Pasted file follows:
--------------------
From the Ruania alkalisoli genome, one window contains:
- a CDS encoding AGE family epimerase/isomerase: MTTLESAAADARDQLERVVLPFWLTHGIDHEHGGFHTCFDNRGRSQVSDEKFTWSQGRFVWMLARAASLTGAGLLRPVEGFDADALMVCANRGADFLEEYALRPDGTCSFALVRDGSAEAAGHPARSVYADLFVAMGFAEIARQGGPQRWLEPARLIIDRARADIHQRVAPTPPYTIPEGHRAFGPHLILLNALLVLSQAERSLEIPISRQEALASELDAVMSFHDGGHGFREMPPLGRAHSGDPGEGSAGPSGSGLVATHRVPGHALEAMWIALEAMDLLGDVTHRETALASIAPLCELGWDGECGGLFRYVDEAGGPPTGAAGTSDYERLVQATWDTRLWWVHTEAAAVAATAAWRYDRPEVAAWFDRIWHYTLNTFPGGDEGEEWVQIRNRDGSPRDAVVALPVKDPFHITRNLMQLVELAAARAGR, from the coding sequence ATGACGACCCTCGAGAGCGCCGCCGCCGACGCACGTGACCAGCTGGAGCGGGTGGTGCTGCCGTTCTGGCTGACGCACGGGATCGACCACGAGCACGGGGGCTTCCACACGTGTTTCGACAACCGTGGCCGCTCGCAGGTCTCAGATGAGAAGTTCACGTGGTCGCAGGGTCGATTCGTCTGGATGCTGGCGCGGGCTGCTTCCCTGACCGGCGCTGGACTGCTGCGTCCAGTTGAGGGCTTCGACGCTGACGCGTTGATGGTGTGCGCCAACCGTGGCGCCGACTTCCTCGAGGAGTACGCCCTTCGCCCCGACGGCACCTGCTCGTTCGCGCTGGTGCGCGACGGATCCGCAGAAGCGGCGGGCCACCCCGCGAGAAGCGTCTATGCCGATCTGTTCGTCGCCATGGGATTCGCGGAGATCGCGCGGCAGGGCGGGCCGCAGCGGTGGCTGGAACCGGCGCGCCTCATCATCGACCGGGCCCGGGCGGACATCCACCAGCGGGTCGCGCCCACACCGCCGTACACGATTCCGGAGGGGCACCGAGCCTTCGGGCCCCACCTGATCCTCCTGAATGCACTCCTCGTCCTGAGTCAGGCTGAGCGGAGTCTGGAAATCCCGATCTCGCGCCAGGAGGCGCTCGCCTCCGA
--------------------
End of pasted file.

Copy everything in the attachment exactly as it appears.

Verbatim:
From the Ruania alkalisoli genome, one window contains:
- a CDS encoding AGE family epimerase/isomerase: MTTLESAAADARDQLERVVLPFWLTHGIDHEHGGFHTCFDNRGRSQVSDEKFTWSQGRFVWMLARAASLTGAGLLRPVEGFDADALMVCANRGADFLEEYALRPDGTCSFALVRDGSAEAAGHPARSVYADLFVAMGFAEIARQGGPQRWLEPARLIIDRARADIHQRVAPTPPYTIPEGHRAFGPHLILLNALLVLSQAERSLEIPISRQEALASELDAVMSFHDGGHGFREMPPLGRAHSGDPGEGSAGPSGSGLVATHRVPGHALEAMWIALEAMDLLGDVTHRETALASIAPLCELGWDGECGGLFRYVDEAGGPPTGAAGTSDYERLVQATWDTRLWWVHTEAAAVAATAAWRYDRPEVAAWFDRIWHYTLNTFPGGDEGEEWVQIRNRDGSPRDAVVALPVKDPFHITRNLMQLVELAAARAGR, from the coding sequence ATGACGACCCTCGAGAGCGCCGCCGCCGACGCACGTGACCAGCTGGAGCGGGTGGTGCTGCCGTTCTGGCTGACGCACGGGATCGACCACGAGCACGGGGGCTTCCACACGTGTTTCGACAACCGTGGCCGCTCGCAGGTCTCAGATGAGAAGTTCACGTGGTCGCAGGGTCGATTCGTCTGGATGCTGGCGCGGGCTGCTTCCCTGACCGGCGCTGGACTGCTGCGTCCAGTTGAGGGCTTCGACGCTGACGCGTTGATGGTGTGCGCCAACCGTGGCGCCGACTTCCTCGAGGAGTACGCCCTTCGCCCCGACGGCACCTGCTCGTTCGCGCTGGTGCGCGACGGATCCGCAGAAGCGGCGGGCCACCCCGCGAGAAGCGTCTATGCCGATCTGTTCGTCGCCATGGGATTCGCGGAGATCGCGCGGCAGGGCGGGCCGCAGCGGTGGCTGGAACCGGCGCGCCTCATCATCGACCGGGCCCGGGCGGACATCCACCAGCGGGTCGCGCCCACACCGCCGTACACGATTCCGGAGGGGCACCGAGCCTTCGGGCCCCACCTGATCCTCCTGAATGCACTCCTCGTCCTGAGTCAGGCTGAGCGGAGTCTGGAAATCCCGATCTCGCGCCAGGAGGCGCTCGCCTCCGA